Mechanisation of non-paddy sector important to increase production

Wednesday, 30 October 2019 01:09 -     - {{hitsCtrl.values.hits}}

By Divya Thotawatte

Sri Lanka must focus on the mechanisation of agriculture, especially the non-paddy sector, while the private and public sectors should co-ordinate to find optimum solutions to improve the productivity of the farmer, said an expert recently. 

The Agriculture Machinery Manufacturers and Suppliers Association of Sri Lanka (AgMMA) recently held a dialogue on ‘Smart Crop Production and Post Harvest Technologies’. AgMMA President Lasantha Wickremesooriya, delivering a speech during the event, said that the agricultural sector will be one of the most effective means of reducing poverty and achieving food security. He stated that mechanisation of agriculture was the way to move the sector forward and increase the productivity of farmers, in an effort to work towards ensuring food security. 

He explained that Sri Lanka, as a part of the global society, needed to sync with global initiatives and that it required an approach to the whole value chain. “It includes production of quality seeds and planting materials, crop varietal development initiatives, bio-diversity management practices, integrated pest management systems, improved water use and management initiatives, sustainable soil and land management practices, sustainable mechanisation and post-harvest technology,” he explained. 

Wickremesooriya stated that the mechanisation of agriculture in Sri Lanka was important, but it was mainly focused on the paddy sector. He noted that except in the process of planting, paddy cultivation is mechanised to an extent of 95%. While that is good news, he said it was also essential to focus on mechanisation of the non-paddy sector such as maize, ground nut, fruits and vegetables, cowpea etc. Another area of focus should be on postharvest technology. 

“During my time with the fruit and vegetable export sector, we used to export to the Middle East, Maldives and Europe. Facilitated by the establishment of export production villages by late Lalith Athulathmudali, the then trade minister, Sri Lanka’s exports reached great heights. One of the main issues at that time were costs, which were attributed to the high postharvest losses, estimated around 40%. Much has been spoken about these losses, but very little work has been done to reduce this wastage. The same goes to the spice sector too. Hence the introduction of mechanisation to increase productivity remains an important facet in the improvement of the whole value chain of food production,” Wickremesooriya elaborated. 

He stressed on the idea of moving forward while continuing to look for new solutions in mechanisation of agriculture. “We need to experiment with newer solutions until we find the appropriate machine that will suit our local conditions. It is an iterative process. Both the public and private sector need to work together to find optimum solutions to improve productivity of the farmer,” he noted adding that it was only through the aforementioned joint efforts that Sri Lanka would be able to work towards ensuring food security.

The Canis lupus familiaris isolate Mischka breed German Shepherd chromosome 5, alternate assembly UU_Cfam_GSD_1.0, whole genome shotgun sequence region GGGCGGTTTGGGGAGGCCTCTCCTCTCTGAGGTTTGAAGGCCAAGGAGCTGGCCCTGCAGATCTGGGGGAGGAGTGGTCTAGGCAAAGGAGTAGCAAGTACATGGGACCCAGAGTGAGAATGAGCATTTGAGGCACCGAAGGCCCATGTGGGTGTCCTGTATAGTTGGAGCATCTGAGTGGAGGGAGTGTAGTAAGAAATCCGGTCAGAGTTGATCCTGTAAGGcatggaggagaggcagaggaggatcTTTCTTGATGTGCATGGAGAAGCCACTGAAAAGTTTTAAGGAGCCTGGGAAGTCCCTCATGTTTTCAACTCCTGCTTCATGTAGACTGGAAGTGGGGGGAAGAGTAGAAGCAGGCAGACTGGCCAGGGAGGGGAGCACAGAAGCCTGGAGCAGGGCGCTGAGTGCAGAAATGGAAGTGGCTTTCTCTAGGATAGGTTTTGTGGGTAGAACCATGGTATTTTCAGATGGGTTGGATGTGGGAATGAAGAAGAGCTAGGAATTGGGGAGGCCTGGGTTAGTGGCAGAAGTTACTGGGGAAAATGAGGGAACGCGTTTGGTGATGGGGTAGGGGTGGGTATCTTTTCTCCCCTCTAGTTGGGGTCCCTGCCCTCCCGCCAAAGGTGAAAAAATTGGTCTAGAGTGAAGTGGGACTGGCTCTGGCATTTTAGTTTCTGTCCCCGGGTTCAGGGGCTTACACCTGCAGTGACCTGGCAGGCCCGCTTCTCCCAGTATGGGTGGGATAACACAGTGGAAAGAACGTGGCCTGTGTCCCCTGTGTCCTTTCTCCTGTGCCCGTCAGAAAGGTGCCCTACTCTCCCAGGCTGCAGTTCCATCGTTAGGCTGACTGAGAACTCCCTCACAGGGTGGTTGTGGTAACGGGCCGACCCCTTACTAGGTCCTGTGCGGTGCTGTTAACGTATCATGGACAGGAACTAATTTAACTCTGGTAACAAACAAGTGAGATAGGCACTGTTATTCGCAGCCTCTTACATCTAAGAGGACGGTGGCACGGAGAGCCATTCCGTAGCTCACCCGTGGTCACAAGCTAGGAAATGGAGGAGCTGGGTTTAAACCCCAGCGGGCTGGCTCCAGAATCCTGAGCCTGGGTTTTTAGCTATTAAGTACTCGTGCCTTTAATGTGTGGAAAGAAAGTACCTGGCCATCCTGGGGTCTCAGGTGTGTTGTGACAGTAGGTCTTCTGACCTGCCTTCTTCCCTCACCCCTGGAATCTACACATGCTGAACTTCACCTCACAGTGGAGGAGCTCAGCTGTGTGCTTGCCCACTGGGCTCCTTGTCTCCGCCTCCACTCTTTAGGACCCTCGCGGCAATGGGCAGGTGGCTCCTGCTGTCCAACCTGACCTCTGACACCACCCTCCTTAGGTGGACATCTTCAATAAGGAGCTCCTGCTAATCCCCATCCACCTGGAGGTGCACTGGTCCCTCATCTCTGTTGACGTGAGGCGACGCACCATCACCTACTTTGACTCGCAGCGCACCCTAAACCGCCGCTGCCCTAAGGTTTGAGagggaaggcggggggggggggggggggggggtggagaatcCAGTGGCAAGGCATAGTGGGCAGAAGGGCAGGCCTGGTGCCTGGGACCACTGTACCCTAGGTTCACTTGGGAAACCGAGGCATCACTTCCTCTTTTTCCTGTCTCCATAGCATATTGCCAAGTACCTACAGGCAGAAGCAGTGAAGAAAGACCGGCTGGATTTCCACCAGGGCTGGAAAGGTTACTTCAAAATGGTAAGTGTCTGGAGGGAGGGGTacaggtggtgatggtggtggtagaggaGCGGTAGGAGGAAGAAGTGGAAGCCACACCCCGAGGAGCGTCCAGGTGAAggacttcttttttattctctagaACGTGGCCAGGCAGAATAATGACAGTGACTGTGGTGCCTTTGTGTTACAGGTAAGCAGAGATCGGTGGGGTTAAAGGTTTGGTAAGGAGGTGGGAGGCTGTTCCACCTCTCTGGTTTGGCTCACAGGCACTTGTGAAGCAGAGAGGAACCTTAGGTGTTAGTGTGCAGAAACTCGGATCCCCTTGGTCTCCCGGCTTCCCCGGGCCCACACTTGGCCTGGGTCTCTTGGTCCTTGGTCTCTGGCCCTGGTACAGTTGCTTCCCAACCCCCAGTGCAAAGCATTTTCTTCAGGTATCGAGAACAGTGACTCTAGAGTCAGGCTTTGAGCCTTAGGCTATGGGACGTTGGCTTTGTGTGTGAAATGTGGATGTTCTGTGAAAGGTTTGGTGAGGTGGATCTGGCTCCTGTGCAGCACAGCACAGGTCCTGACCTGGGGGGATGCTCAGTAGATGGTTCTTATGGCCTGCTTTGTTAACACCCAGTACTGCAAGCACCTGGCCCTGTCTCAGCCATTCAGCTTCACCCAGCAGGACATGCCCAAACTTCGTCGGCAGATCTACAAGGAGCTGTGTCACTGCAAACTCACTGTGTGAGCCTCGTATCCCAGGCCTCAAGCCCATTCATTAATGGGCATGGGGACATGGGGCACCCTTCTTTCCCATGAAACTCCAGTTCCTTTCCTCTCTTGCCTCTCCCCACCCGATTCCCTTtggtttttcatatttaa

Department of Agriculture Natural Resources Management Centre Dr. Ajantha De Silva who was part of the panel discussion spoke about challenges to the agriculture sector if the country such as land, which was being diminished for other commercial ventures and development processes and the lack of sufficient labour. “The youth is moving away from agriculture, they are no more attracted to agriculture. They are more attracted to lucrative businesses. Due to that reason, we are now unable to supply enough labour to the sector,” he explained. 

De Silva added that since Sri Lanka was a middle income country, the people have been requesting batter salaries for the work they do, which has resulted in the production cost of all food and plantation crops to increase every day. He suggested that the best way to reduce the cost of production through the reduction of labour, while also focusing on high efficiency and quality, was through mechanisation. 

“Except for paddy, we can’t see a good momentum in other sectors. When we go for other crops, we have to think if production units, they are small-scale. When we consider mechanisation in these sectors, we should not go for big machines, rather small scale machinery with high efficiency. Moreover, most farmers might not have enough capital to invest in these machinery.” De Silva suggested that Sri Lanka could improve the machine hiring systems by rethinking and reorienting the mechanisms to cater to the demand from the industry. 

Department of Agriculture Director General Dr. W.M.W. Weerakoon explained how most farmers in Sri Lanka are dissatisfied with their income. “The Sri Lankan farmer always works in their farms, but at the end of the day, they go back home with nearly nothing. He doesn’t get the better share of what he’s doing. We mostly do primary production and there is no evaluations for most of our produces.” He said that to do justice to the farmers most of the system should be changed, and mechanisation should be used to not only ensure efficiency, but also the quality of products and value additions. 

Weerakoon stressed that the availability and affordability of the machines should be considered so that farmers’ difficulties would be reduced. He suggested that machine hiring centres would be greatly beneficial for farmers and that the Department of Agriculture was looking at the idea. 

Pix by Sameera Wijesinghe